7. The data erase method according to claim 6 wherein the step of executing the erase operation comprises the step of maintaining control terminals of the plurality of dummy memory cells in a floating state.
8. The data erase method according to claim 7, wherein the control terminals are gate terminals of the dummy memory cells.
9. The data erase method according to claim 1 further comprising after the step of executing the erase operation, the step of executing an APDE operation prior to the step of executing the program operation on the plurality of dummy memory cells.
10. The data erase method according to claim 9 wherein the step of executing the program operation on the plurality of dummy memory cells comprises the step of executing the program operation on the plurality of dummy memory cells in response to a predetermined number of times of executing the APDE operation.
11. The data erase method according to claim 1, wherein the step of applying the bias voltage related to the program operation to the data input/output terminals without executing a program operation on any one of the plurality of memory cells successively after the erase operation comprises the steps of:
repeatedly executing a program operation on one of the plurality of memory cells; and
executing the program operation to other ones of the plurality of memory cells thereafter.
12. The data erase method according to claim 11, wherein the program operation is a soft-program operation, and wherein the step of applying bias voltage further comprises the steps of:
executing a soft-program verify operation on each of the plurality of memory cells; and
depending on a result of the soft-program verify operation for each of the plurality of memory cells, executing a soft-program operation on such one of the plurality of memory cells.
13. The data erase method according to claim 12 wherein the step of executing the soft-program operation is executed after a step of executing an APDE operation.
14. The data erase method according to claim 13 wherein the step of executing a soft-program verify operation comprises the step of executing a soft-program verify operation on a result of the APDE operation together with a result of the soft-program operation.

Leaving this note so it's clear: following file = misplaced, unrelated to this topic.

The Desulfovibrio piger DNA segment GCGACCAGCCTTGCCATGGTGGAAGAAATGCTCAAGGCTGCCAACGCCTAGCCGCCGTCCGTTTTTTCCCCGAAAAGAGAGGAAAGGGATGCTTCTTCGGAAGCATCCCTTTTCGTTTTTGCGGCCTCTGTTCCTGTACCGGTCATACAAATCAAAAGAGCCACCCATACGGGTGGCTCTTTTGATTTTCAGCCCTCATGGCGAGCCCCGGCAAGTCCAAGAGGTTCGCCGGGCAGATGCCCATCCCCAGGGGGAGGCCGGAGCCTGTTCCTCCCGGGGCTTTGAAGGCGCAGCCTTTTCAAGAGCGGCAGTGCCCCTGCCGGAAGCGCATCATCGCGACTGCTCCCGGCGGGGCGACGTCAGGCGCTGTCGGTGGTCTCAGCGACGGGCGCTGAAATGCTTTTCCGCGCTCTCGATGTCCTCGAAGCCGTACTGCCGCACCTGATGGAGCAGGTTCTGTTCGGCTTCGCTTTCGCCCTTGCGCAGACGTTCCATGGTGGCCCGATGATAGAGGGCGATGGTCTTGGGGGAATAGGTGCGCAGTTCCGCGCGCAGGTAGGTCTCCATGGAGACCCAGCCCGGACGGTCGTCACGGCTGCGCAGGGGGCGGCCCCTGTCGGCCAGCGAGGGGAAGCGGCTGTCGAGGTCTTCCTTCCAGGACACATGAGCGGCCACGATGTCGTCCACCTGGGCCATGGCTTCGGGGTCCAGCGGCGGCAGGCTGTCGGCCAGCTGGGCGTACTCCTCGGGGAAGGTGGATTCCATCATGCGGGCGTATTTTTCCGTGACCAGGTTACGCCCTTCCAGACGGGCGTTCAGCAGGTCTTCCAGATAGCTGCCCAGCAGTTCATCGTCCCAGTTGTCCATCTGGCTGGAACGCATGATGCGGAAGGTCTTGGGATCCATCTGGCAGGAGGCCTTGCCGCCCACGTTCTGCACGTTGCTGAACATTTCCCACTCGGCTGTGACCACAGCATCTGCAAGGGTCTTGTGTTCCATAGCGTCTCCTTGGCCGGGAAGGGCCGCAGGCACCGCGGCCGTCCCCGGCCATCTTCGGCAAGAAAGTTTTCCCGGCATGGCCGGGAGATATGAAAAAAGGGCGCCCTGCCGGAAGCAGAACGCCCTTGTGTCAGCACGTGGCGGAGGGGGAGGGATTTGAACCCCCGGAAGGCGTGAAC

15. The data erase method according to claim 12 wherein the step of executing the soft-program operation is executed prior to a step of executing an APDE operation.
16. The data erase method according to claim 15, wherein the step of executing the APDE operation comprises the step of executing the APDE operation in response to a predetermined number of times of executing the soft-program operation.
17. The data erase method according to claim 1 wherein the data input/output terminals are drain terminals of the memory cells and constitute bit lines.
18. The data erase method according to claim 1, wherein the data input/output terminals are drain terminals of the dummy memory cells and connected to bit lines.
Description
CROSS-REFERENCES TO RELATED APPLICATIONS

This is a continuation of International Application No. PCT/JP2004/012486, filed Aug. 30, 2004 which was not published in English under PCT Article 21(2).

TECHNICAL FIELD

The present invention relates to non-volatile memory devices, and more particularly to erasing memory cell data in a non-volatile memory device.

BACKGROUND

Background Art

In an erasing method for a non-volatile memory device disclosed in FIG. 1 of Japanese unexamined patent publication No. 2002-25280, when an erasing operation starts, first, a writing operation by writing before erasing (preprogramming) is executed to all memory cells in a block, whereby threshold voltages of the memory cells are all set to high threshold voltages. Subsequently, for each word line, an erase pulse to erase information is applied (S1) to memory cells connected to that word line, and a first verify operation (S2) to confirm whether or not the information has been erased, a second verify operation (S3) to confirm whether or not over-erasing has occurred, and, when an over-erased memory cell has been found, a soft-program operation (S4) to that memory cell are executed. And, to all word lines, the routine from steps S1 to S4 are repeated.

Since the application of an erase pulse, second verify operation, and soft-program operation are executed to each of the word lines, an over-erased memory cell is uniquely specified per bit line and the soft-program operation can be executed to only the over-erased memory cell.